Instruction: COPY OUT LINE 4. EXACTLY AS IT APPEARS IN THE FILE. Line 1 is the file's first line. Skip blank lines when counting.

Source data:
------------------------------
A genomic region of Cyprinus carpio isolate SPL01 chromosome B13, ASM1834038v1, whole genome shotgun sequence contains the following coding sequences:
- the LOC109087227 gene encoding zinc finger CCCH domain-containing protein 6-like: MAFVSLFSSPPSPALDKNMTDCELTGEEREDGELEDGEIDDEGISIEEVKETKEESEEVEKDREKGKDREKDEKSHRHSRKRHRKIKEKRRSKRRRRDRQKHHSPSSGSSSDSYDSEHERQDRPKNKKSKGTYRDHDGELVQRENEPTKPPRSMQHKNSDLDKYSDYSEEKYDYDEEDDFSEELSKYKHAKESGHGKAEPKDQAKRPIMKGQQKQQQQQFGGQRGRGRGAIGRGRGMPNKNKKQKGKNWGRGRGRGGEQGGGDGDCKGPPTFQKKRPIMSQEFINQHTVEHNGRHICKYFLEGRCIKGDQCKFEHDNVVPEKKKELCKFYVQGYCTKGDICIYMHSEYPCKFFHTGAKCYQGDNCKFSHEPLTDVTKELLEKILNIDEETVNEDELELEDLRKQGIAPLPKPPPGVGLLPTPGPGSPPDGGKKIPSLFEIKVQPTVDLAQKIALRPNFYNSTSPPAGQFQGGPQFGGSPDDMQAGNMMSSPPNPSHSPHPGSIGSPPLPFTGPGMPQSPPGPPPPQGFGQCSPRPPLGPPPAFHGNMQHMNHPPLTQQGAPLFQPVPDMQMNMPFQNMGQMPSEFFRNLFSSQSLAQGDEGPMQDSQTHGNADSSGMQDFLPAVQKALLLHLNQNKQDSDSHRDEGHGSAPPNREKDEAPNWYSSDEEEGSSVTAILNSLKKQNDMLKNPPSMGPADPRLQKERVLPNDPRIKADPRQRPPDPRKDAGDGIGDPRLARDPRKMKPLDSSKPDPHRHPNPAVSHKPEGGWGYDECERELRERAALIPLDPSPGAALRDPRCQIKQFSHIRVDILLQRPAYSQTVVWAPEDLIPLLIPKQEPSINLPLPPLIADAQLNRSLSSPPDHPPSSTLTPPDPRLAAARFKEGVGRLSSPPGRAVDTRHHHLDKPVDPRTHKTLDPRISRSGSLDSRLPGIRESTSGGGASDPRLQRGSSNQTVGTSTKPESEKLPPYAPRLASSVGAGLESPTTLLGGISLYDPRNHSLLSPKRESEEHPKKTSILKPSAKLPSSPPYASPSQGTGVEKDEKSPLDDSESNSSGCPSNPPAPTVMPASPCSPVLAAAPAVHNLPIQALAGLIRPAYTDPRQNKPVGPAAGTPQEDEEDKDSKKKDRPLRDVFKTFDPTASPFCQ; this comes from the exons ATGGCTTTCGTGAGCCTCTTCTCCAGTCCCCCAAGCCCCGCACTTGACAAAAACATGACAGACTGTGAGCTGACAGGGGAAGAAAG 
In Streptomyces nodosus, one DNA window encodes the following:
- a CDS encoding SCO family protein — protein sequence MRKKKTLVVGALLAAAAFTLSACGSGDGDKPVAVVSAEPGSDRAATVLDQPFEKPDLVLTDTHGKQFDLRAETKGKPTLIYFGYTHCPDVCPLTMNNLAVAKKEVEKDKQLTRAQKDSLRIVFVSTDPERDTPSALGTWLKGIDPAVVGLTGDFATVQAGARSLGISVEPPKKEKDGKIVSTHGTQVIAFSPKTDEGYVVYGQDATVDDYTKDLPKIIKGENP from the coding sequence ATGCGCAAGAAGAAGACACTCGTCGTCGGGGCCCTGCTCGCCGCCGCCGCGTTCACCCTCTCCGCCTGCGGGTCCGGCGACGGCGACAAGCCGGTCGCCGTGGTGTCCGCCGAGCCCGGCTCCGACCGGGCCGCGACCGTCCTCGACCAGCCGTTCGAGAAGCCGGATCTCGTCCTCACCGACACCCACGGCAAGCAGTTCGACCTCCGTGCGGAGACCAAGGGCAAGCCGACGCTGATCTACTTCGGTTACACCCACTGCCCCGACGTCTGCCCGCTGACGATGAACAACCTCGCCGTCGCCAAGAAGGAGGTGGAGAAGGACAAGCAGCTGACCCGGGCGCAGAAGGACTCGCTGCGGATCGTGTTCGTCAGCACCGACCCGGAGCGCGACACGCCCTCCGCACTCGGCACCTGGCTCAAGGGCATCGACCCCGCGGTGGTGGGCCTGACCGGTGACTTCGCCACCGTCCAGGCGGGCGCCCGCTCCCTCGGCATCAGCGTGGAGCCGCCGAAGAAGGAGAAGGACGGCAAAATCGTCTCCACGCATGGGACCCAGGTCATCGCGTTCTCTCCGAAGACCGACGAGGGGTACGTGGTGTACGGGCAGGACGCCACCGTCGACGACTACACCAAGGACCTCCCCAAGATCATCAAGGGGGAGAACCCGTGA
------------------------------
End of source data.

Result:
- a CDS encoding SCO family protein — protein sequence MRKKKTLVVGALLAAAAFTLSACGSGDGDKPVAVVSAEPGSDRAATVLDQPFEKPDLVLTDTHGKQFDLRAETKGKPTLIYFGYTHCPDVCPLTMNNLAVAKKEVEKDKQLTRAQKDSLRIVFVSTDPERDTPSALGTWLKGIDPAVVGLTGDFATVQAGARSLGISVEPPKKEKDGKIVSTHGTQVIAFSPKTDEGYVVYGQDATVDDYTKDLPKIIKGENP from the coding sequence ATGCGCAAGAAGAAGACACTCGTCGTCGGGGCCCTGCTCGCCGCCGCCGCGTTCACCCTCTCCGCCTGCGGGTCCGGCGACGGCGACAAGCCGGTCGCCGTGGTGTCCGCCGAGCCCGGCTCCGACCGGGCCGCGACCGTCCTCGACCAGCCGTTCGAGAAGCCGGATCTCGTCCTCACCGACACCCACGGCAAGCAGTTCGACCTCCGTGCGGAGACCAAGGGCAAGCCGACGCTGATCTACTTCGGTTACACCCACTGCCCCGACGTCTGCCCGCTGACGATGAACAACCTCGCCGTCGCCAAGAAGGAGGTGGAGAAGGACAAGCAGCTGACCCGGGCGCAGAAGGACTCGCTGCGGATCGTGTTCGTCAGCACCGACCCGGAGCGCGACACGCCCTCCGCACTCGGCACCTGGCTCAAGGGCATCGACCCCGCGGTGGTGGGCCTGACCGGTGACTTCGCCACCGTCCAGGCGGGCGCCCGCTCCCTCGGCATCAGCGTGGAGCCGCCGAAGAAGGAGAAGGACGGCAAAATCGTCTCCACGCATGGGACCCAGGTCATCGCGTTCTCTCCGAAGACCGACGAGGGGTACGTGGTGTACGGGCAGGACGCCACCGTCGACGACTACACCAAGGACCTCCCCAAGATCATCAAGGGGGAGAACCCGTGA